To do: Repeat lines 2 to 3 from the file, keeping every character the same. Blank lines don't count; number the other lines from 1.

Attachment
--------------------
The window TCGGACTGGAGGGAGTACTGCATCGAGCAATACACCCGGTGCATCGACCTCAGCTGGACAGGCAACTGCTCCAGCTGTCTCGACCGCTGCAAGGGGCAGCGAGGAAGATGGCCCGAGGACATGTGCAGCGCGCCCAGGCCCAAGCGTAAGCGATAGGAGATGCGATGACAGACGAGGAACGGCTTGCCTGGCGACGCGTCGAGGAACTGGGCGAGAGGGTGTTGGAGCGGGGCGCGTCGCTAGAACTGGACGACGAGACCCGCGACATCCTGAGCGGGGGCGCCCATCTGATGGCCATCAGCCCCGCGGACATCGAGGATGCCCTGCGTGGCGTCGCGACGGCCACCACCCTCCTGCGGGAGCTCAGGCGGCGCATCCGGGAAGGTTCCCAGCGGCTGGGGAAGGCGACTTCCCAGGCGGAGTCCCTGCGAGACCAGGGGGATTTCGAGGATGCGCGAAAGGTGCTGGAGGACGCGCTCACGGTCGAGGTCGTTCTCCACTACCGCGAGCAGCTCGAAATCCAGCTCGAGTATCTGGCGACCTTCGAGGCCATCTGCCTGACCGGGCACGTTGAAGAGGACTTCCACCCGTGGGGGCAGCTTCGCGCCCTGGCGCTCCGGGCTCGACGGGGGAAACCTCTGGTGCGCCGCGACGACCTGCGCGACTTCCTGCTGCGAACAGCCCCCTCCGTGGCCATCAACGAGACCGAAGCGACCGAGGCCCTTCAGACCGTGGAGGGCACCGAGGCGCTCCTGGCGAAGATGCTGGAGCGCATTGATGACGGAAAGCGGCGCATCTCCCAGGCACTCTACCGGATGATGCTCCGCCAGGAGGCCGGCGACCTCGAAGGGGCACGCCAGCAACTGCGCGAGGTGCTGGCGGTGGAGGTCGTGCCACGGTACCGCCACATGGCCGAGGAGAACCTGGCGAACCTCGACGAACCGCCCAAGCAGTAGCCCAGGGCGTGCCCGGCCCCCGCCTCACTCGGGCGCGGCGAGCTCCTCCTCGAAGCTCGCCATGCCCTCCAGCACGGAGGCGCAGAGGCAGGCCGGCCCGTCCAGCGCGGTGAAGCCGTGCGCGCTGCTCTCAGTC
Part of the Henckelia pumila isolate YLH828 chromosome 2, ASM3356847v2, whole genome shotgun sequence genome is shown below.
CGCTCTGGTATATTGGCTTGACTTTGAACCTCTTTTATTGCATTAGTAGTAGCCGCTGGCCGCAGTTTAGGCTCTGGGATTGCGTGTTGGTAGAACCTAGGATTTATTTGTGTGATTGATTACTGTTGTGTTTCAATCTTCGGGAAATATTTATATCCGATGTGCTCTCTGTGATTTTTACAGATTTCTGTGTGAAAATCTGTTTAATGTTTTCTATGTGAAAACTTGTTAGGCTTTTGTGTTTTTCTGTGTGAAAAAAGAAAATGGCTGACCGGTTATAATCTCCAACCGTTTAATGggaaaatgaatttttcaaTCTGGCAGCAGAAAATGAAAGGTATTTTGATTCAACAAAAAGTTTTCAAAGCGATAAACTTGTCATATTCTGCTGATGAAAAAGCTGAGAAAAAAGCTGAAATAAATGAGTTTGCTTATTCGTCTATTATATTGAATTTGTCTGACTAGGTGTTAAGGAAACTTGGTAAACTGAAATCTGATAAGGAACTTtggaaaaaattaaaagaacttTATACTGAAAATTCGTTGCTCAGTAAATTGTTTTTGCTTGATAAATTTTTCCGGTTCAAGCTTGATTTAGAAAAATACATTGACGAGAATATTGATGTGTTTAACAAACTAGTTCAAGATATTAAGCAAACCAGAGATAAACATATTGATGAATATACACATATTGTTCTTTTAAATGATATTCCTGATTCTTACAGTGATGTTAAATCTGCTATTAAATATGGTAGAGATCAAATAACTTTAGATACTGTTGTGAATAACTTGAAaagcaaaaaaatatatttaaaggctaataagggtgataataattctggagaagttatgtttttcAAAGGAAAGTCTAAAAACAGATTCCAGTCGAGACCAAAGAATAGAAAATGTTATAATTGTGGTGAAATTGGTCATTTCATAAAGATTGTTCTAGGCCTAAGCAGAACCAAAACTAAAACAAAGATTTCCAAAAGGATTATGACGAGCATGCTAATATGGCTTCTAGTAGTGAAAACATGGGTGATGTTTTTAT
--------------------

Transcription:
Part of the Henckelia pumila isolate YLH828 chromosome 2, ASM3356847v2, whole genome shotgun sequence genome is shown below.
CGCTCTGGTATATTGGCTTGACTTTGAACCTCTTTTATTGCATTAGTAGTAGCCGCTGGCCGCAGTTTAGGCTCTGGGATTGCGTGTTGGTAGAACCTAGGATTTATTTGTGTGATTGATTACTGTTGTGTTTCAATCTTCGGGAAATATTTATATCCGATGTGCTCTCTGTGATTTTTACAGATTTCTGTGTGAAAATCTGTTTAATGTTTTCTATGTGAAAACTTGTTAGGCTTTTGTGTTTTTCTGTGTGAAAAAAGAAAATGGCTGACCGGTTATAATCTCCAACCGTTTAATGggaaaatgaatttttcaaTCTGGCAGCAGAAAATGAAAGGTATTTTGATTCAACAAAAAGTTTTCAAAGCGATAAACTTGTCATATTCTGCTGATGAAAAAGCTGAGAAAAAAGCTGAAATAAATGAGTTTGCTTATTCGTCTATTATATTGAATTTGTCTGACTAGGTGTTAAGGAAACTTGGTAAACTGAAATCTGATAAGGAACTTtggaaaaaattaaaagaacttTATACTGAAAATTCGTTGCTCAGTAAATTGTTTTTGCTTGATAAATTTTTCCGGTTCAAGCTTGATTTAGAAAAATACATTGACGAGAATATTGATGTGTTTAACAAACTAGTTCAAGATATTAAGCAAACCAGAGATAAACATATTGATGAATATACACATATTGTTCTTTTAAATGATATTCCTGATTCTTACAGTGATGTTAAATCTGCTATTAAATATGGTAGAGATCAAATAACTTTAGATACTGTTGTGAATAACTTGAAaagcaaaaaaatatatttaaaggctaataagggtgataataattctggagaagttatgtttttcAAAGGAAAGTCTAAAAACAGATTCCAGTCGAGACCAAAGAATAGAAAATGTTATAATTGTGGTGAAATTGGTCATTTCATAAAGATTGTTCTAGGCCTAAGCAGAACCAAAACTAAAACAAAGATTTCCAAAAGGATTATGACGAGCATGCTAATATGGCTTCTAGTAGTGAAAACATGGGTGATGTTTTTAT